This oral history interview was conducted by Gabe Sanders with America Bracho, a lifelong community organizer and has founded several health programs for Latinos across the country.
In the midst of a global pandemic and social reckoning, a contentious national election culminated in a Black woman assuming the office of Vice President for the first time in the country’s history. Her name is Francia Márquez, and she is the human and environmental rights activist who went from teenage mother working as a housekeeper to second in command of Colombia’s executive branch.
There is no pre-requisite for practicing nonviolent resistance. The use of this terminology, propagated by Mahatma Gandhi and Dr. King, has never been required for the employment of peaceful strategies of opposing injustice, nor has a lifelong allegiance to the practice.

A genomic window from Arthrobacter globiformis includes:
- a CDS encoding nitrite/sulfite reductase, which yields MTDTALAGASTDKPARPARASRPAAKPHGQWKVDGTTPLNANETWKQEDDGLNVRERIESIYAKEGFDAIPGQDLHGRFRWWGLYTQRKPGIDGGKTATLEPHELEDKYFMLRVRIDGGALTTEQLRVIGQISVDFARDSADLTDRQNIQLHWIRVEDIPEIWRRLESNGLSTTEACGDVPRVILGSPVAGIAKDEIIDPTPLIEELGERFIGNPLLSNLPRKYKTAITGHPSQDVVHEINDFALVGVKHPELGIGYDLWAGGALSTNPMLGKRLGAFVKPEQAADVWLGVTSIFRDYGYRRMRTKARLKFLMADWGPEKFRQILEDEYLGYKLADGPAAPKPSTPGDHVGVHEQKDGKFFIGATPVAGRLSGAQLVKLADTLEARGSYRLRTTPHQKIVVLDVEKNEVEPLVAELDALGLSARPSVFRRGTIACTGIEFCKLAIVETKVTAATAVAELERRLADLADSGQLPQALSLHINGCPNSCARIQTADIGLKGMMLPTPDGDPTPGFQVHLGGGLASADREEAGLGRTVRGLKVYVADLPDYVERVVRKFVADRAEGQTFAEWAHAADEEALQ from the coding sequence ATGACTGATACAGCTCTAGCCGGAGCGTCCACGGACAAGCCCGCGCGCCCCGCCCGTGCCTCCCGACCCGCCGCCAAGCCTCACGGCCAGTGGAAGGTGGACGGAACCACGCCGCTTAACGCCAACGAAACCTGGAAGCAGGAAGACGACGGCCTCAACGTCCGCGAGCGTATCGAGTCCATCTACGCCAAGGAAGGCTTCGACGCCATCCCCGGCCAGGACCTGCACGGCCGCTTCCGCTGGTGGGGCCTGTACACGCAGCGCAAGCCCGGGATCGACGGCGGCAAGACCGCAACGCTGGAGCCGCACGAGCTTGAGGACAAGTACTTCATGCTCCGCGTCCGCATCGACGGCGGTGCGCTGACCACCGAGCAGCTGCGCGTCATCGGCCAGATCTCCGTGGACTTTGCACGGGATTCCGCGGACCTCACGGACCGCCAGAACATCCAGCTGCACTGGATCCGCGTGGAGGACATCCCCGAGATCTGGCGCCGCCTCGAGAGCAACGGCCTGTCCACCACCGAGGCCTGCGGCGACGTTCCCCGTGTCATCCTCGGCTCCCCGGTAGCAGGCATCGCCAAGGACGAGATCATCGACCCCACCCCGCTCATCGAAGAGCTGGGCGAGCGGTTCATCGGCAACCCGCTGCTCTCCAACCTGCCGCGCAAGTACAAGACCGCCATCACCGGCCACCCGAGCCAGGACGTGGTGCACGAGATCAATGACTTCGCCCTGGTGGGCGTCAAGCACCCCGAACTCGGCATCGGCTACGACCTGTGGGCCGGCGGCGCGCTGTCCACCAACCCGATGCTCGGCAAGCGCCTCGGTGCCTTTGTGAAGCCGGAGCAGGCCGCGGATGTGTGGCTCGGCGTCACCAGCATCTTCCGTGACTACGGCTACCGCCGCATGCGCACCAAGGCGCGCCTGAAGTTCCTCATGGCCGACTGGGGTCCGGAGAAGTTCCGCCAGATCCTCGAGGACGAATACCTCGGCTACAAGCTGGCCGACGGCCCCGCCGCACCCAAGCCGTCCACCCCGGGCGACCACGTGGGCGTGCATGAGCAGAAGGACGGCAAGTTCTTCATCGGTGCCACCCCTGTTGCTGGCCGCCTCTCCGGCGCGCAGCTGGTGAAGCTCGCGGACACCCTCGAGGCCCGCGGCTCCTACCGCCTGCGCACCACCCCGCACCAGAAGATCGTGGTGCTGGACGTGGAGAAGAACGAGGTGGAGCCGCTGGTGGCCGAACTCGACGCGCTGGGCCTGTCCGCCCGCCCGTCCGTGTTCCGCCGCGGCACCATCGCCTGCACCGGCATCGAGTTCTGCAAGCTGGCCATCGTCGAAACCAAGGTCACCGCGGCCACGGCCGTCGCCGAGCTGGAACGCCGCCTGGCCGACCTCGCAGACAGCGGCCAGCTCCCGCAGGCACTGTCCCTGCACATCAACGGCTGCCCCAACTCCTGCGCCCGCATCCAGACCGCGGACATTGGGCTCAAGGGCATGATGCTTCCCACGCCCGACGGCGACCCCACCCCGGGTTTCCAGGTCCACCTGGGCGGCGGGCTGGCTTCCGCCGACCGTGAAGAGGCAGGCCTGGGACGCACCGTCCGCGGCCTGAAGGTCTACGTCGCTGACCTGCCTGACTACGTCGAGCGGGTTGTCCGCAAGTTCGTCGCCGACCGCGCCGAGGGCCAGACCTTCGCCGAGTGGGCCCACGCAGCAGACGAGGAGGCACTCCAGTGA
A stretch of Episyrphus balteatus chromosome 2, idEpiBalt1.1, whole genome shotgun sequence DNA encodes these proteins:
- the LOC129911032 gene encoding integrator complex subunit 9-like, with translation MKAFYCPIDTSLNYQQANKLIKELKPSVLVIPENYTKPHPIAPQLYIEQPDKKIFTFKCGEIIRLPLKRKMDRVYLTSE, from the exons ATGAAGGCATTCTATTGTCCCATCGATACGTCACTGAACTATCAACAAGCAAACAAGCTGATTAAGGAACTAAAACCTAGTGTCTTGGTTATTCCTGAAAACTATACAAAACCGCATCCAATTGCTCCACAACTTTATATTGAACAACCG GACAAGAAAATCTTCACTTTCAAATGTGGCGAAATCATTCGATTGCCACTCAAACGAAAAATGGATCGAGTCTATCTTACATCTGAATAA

Language is one of the most powerful tools for resistance. Some dismiss language alone as incapable of effecting change. However, history reveals that the ability to understand and communicate a language in a way that connects, empowers, and galvanizes the disenfranchised can itself be revolutionary
Since his death in 1948, Mahatma Gandhi’s employment of civil disobedience has famously inspired some of history’s most prominent freedom fighters, including Nelson Mandela, the Dalai Lama, and Martin Luther King Jr. Gandhi’s name has even become the root of an adjective used for the principles by which he lived.
To be prudent does not mean to be timid. While prudence is often regarded as synonymous with caution, it also signifies wisdom, thriftiness, and foresight. Prudencia Ayala possessed all three, and she was anything but timid.
From the start, she spoke with passion and a sense of urgency. She was accepting the largest award for grassroots environmental activists in the world, and yet she seemed apathetic toward the esteem. Zeroed in on her cause, she admonished the audience – “¡Despertemos! Despertemos, humanidad. Ya no hay tiempo” (Let us wake up! Let us wake up, humankind. We are out of time).
On January 9, 1959, in Laj Chimel – a small indigenous community surrounded by unpaved Guatemalan mountain range — a Quiché Mayan child and future luminary for indigent natives across the Western Hemisphere was born.